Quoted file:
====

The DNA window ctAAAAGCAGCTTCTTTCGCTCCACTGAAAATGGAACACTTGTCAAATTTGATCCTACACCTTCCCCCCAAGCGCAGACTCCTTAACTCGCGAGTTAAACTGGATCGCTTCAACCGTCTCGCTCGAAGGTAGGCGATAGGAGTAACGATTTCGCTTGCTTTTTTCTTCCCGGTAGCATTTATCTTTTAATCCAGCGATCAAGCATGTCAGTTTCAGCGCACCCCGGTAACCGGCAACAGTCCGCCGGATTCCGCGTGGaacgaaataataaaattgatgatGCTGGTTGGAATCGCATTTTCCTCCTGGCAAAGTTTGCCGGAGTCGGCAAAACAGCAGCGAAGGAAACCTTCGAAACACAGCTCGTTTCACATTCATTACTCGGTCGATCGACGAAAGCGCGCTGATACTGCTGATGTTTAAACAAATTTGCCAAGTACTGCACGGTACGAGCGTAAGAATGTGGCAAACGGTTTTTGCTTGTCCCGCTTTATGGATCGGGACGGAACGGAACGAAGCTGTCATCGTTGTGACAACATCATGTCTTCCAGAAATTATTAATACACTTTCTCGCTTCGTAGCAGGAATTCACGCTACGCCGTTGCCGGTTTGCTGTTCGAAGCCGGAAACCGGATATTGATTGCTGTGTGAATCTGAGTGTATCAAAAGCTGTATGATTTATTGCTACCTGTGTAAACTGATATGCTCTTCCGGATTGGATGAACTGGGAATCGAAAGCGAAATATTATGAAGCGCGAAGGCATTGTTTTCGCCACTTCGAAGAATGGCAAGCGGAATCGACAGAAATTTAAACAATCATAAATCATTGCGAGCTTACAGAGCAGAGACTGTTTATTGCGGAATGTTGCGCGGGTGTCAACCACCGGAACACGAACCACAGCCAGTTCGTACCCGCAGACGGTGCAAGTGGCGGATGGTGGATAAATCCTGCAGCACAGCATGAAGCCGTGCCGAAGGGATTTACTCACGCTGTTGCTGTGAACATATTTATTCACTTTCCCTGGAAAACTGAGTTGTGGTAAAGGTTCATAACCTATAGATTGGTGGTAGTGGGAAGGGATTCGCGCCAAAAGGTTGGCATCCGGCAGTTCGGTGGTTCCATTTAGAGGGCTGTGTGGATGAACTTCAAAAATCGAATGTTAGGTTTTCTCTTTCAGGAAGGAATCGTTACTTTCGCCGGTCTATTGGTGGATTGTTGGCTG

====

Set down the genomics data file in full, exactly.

The DNA window ctAAAAGCAGCTTCTTTCGCTCCACTGAAAATGGAACACTTGTCAAATTTGATCCTACACCTTCCCCCCAAGCGCAGACTCCTTAACTCGCGAGTTAAACTGGATCGCTTCAACCGTCTCGCTCGAAGGTAGGCGATAGGAGTAACGATTTCGCTTGCTTTTTTCTTCCCGGTAGCATTTATCTTTTAATCCAGCGATCAAGCATGTCAGTTTCAGCGCACCCCGGTAACCGGCAACAGTCCGCCGGATTCCGCGTGGaacgaaataataaaattgatgatGCTGGTTGGAATCGCATTTTCCTCCTGGCAAAGTTTGCCGGAGTCGGCAAAACAGCAGCGAAGGAAACCTTCGAAACACAGCTCGTTTCACATTCATTACTCGGTCGATCGACGAAAGCGCGCTGATACTGCTGATGTTTAAACAAATTTGCCAAGTACTGCACGGTACGAGCGTAAGAATGTGGCAAACGGTTTTTGCTTGTCCCGCTTTATGGATCGGGACGGAACGGAACGAAGCTGTCATCGTTGTGACAACATCATGTCTTCCAGAAATTATTAATACACTTTCTCGCTTCGTAGCAGGAATTCACGCTACGCCGTTGCCGGTTTGCTGTTCGAAGCCGGAAACCGGATATTGATTGCTGTGTGAATCTGAGTGTATCAAAAGCTGTATGATTTATTGCTACCTGTGTAAACTGATATGCTCTTCCGGATTGGATGAACTGGGAATCGAAAGCGAAATATTATGAAGCGCGAAGGCATTGTTTTCGCCACTTCGAAGAATGGCAAGCGGAATCGACAGAAATTTAAACAATCATAAATCATTGCGAGCTTACAGAGCAGAGACTGTTTATTGCGGAATGTTGCGCGGGTGTCAACCACCGGAACACGAACCACAGCCAGTTCGTACCCGCAGACGGTGCAAGTGGCGGATGGTGGATAAATCCTGCAGCACAGCATGAAGCCGTGCCGAAGGGATTTACTCACGCTGTTGCTGTGAACATATTTATTCACTTTCCCTGGAAAACTGAGTTGTGGTAAAGGTTCATAACCTATAGATTGGTGGTAGTGGGAAGGGATTCGCGCCAAAAGGTTGGCATCCGGCAGTTCGGTGGTTCCATTTAGAGGGCTGTGTGGATGAACTTCAAAAATCGAATGTTAGGTTTTCTCTTTCAGGAAGGAATCGTTACTTTCGCCGGTCTATTGGTGGATTGTTGGCTG